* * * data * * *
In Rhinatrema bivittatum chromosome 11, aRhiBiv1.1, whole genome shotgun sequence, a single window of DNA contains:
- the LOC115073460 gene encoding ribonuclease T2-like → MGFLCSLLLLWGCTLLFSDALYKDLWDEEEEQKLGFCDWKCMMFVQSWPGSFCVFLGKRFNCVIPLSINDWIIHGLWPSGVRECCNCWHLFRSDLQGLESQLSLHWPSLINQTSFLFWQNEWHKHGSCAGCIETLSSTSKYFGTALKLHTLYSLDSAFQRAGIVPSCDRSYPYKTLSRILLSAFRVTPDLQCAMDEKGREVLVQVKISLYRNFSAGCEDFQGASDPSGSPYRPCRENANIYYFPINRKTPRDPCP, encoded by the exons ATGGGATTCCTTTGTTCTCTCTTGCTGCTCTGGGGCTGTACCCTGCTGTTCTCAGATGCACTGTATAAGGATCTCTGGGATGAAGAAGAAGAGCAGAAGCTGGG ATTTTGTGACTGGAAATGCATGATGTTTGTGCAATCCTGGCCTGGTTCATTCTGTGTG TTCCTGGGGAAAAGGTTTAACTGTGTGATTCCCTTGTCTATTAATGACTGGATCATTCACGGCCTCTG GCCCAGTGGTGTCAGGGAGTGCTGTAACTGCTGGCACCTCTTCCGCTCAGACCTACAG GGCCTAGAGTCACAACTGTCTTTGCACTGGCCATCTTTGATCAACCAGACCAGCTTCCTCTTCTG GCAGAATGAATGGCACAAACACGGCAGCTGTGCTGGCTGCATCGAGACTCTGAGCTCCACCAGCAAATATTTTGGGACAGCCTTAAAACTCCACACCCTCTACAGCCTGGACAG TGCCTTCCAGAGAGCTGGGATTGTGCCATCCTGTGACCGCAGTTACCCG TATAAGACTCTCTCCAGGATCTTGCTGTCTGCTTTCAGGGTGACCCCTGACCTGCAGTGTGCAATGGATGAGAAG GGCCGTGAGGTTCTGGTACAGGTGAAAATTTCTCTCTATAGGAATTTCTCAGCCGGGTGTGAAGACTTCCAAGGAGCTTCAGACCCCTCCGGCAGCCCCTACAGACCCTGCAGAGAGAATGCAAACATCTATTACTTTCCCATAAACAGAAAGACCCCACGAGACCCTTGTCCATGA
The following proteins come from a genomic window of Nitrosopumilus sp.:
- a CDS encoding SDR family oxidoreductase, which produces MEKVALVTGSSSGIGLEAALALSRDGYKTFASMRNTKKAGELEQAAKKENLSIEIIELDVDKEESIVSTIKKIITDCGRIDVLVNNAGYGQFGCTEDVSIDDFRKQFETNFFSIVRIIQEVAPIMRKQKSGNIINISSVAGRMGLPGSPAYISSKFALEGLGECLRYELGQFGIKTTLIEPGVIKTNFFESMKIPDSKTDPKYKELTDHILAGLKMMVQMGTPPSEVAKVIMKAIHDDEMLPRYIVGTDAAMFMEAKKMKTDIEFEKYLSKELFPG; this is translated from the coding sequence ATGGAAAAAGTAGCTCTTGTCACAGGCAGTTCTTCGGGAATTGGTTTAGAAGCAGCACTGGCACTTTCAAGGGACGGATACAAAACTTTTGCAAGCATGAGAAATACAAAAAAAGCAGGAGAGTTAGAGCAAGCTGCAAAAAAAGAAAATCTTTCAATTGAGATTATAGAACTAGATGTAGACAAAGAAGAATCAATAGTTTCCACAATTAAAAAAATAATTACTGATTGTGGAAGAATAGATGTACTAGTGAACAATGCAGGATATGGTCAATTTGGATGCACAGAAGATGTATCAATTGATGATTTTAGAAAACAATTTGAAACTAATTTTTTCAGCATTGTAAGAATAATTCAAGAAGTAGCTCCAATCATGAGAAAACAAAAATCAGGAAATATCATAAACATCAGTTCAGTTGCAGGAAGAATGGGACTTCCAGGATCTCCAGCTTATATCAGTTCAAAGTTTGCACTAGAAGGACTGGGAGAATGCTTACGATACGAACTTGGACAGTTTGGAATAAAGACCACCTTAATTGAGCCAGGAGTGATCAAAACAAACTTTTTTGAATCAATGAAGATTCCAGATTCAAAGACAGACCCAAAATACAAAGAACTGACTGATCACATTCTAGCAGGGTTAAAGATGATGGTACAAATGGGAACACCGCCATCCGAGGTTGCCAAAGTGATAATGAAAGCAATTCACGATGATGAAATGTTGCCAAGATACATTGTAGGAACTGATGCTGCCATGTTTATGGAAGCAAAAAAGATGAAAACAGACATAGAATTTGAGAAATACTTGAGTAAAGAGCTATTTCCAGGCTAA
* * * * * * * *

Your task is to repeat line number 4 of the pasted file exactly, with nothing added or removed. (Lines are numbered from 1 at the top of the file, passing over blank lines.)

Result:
- a CDS encoding SDR family oxidoreductase, which produces MEKVALVTGSSSGIGLEAALALSRDGYKTFASMRNTKKAGELEQAAKKENLSIEIIELDVDKEESIVSTIKKIITDCGRIDVLVNNAGYGQFGCTEDVSIDDFRKQFETNFFSIVRIIQEVAPIMRKQKSGNIINISSVAGRMGLPGSPAYISSKFALEGLGECLRYELGQFGIKTTLIEPGVIKTNFFESMKIPDSKTDPKYKELTDHILAGLKMMVQMGTPPSEVAKVIMKAIHDDEMLPRYIVGTDAAMFMEAKKMKTDIEFEKYLSKELFPG; this is translated from the coding sequence ATGGAAAAAGTAGCTCTTGTCACAGGCAGTTCTTCGGGAATTGGTTTAGAAGCAGCACTGGCACTTTCAAGGGACGGATACAAAACTTTTGCAAGCATGAGAAATACAAAAAAAGCAGGAGAGTTAGAGCAAGCTGCAAAAAAAGAAAATCTTTCAATTGAGATTATAGAACTAGATGTAGACAAAGAAGAATCAATAGTTTCCACAATTAAAAAAATAATTACTGATTGTGGAAGAATAGATGTACTAGTGAACAATGCAGGATATGGTCAATTTGGATGCACAGAAGATGTATCAATTGATGATTTTAGAAAACAATTTGAAACTAATTTTTTCAGCATTGTAAGAATAATTCAAGAAGTAGCTCCAATCATGAGAAAACAAAAATCAGGAAATATCATAAACATCAGTTCAGTTGCAGGAAGAATGGGACTTCCAGGATCTCCAGCTTATATCAGTTCAAAGTTTGCACTAGAAGGACTGGGAGAATGCTTACGATACGAACTTGGACAGTTTGGAATAAAGACCACCTTAATTGAGCCAGGAGTGATCAAAACAAACTTTTTTGAATCAATGAAGATTCCAGATTCAAAGACAGACCCAAAATACAAAGAACTGACTGATCACATTCTAGCAGGGTTAAAGATGATGGTACAAATGGGAACACCGCCATCCGAGGTTGCCAAAGTGATAATGAAAGCAATTCACGATGATGAAATGTTGCCAAGATACATTGTAGGAACTGATGCTGCCATGTTTATGGAAGCAAAAAAGATGAAAACAGACATAGAATTTGAGAAATACTTGAGTAAAGAGCTATTTCCAGGCTAA